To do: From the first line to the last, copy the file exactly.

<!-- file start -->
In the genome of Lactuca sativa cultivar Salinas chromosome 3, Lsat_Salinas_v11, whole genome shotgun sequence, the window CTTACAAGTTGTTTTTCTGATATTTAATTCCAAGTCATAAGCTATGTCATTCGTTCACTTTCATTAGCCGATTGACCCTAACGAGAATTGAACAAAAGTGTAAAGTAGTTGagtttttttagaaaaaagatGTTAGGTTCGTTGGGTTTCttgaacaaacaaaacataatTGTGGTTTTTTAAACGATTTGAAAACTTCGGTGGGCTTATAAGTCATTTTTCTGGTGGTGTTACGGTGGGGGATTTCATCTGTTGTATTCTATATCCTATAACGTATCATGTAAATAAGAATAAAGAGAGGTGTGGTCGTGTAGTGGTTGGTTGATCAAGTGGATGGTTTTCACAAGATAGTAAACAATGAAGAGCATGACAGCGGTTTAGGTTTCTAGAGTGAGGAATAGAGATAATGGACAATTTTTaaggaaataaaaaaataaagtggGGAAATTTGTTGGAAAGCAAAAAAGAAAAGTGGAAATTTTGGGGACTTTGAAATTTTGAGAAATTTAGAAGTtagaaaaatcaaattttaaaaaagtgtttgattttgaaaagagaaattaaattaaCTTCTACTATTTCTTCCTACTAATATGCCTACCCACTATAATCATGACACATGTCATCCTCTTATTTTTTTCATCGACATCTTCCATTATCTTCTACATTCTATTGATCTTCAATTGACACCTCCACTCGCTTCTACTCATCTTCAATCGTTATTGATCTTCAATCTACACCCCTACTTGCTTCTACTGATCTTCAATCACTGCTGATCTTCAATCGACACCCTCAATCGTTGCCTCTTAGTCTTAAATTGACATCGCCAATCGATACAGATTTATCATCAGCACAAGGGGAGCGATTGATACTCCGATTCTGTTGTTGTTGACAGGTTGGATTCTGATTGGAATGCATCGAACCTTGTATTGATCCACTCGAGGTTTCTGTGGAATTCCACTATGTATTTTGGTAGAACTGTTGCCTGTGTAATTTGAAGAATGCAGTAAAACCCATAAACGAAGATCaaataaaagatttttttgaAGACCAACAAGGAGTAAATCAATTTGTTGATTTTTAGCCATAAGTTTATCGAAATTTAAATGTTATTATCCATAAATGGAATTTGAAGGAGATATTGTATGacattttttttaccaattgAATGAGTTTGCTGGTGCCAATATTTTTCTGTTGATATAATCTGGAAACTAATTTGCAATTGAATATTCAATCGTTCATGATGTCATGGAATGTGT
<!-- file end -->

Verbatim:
In the genome of Lactuca sativa cultivar Salinas chromosome 3, Lsat_Salinas_v11, whole genome shotgun sequence, the window CTTACAAGTTGTTTTTCTGATATTTAATTCCAAGTCATAAGCTATGTCATTCGTTCACTTTCATTAGCCGATTGACCCTAACGAGAATTGAACAAAAGTGTAAAGTAGTTGagtttttttagaaaaaagatGTTAGGTTCGTTGGGTTTCttgaacaaacaaaacataatTGTGGTTTTTTAAACGATTTGAAAACTTCGGTGGGCTTATAAGTCATTTTTCTGGTGGTGTTACGGTGGGGGATTTCATCTGTTGTATTCTATATCCTATAACGTATCATGTAAATAAGAATAAAGAGAGGTGTGGTCGTGTAGTGGTTGGTTGATCAAGTGGATGGTTTTCACAAGATAGTAAACAATGAAGAGCATGACAGCGGTTTAGGTTTCTAGAGTGAGGAATAGAGATAATGGACAATTTTTaaggaaataaaaaaataaagtggGGAAATTTGTTGGAAAGCAAAAAAGAAAAGTGGAAATTTTGGGGACTTTGAAATTTTGAGAAATTTAGAAGTtagaaaaatcaaattttaaaaaagtgtttgattttgaaaagagaaattaaattaaCTTCTACTATTTCTTCCTACTAATATGCCTACCCACTATAATCATGACACATGTCATCCTCTTATTTTTTTCATCGACATCTTCCATTATCTTCTACATTCTATTGATCTTCAATTGACACCTCCACTCGCTTCTACTCATCTTCAATCGTTATTGATCTTCAATCTACACCCCTACTTGCTTCTACTGATCTTCAATCACTGCTGATCTTCAATCGACACCCTCAATCGTTGCCTCTTAGTCTTAAATTGACATCGCCAATCGATACAGATTTATCATCAGCACAAGGGGAGCGATTGATACTCCGATTCTGTTGTTGTTGACAGGTTGGATTCTGATTGGAATGCATCGAACCTTGTATTGATCCACTCGAGGTTTCTGTGGAATTCCACTATGTATTTTGGTAGAACTGTTGCCTGTGTAATTTGAAGAATGCAGTAAAACCCATAAACGAAGATCaaataaaagatttttttgaAGACCAACAAGGAGTAAATCAATTTGTTGATTTTTAGCCATAAGTTTATCGAAATTTAAATGTTATTATCCATAAATGGAATTTGAAGGAGATATTGTATGacattttttttaccaattgAATGAGTTTGCTGGTGCCAATATTTTTCTGTTGATATAATCTGGAAACTAATTTGCAATTGAATATTCAATCGTTCATGATGTCATGGAATGTGT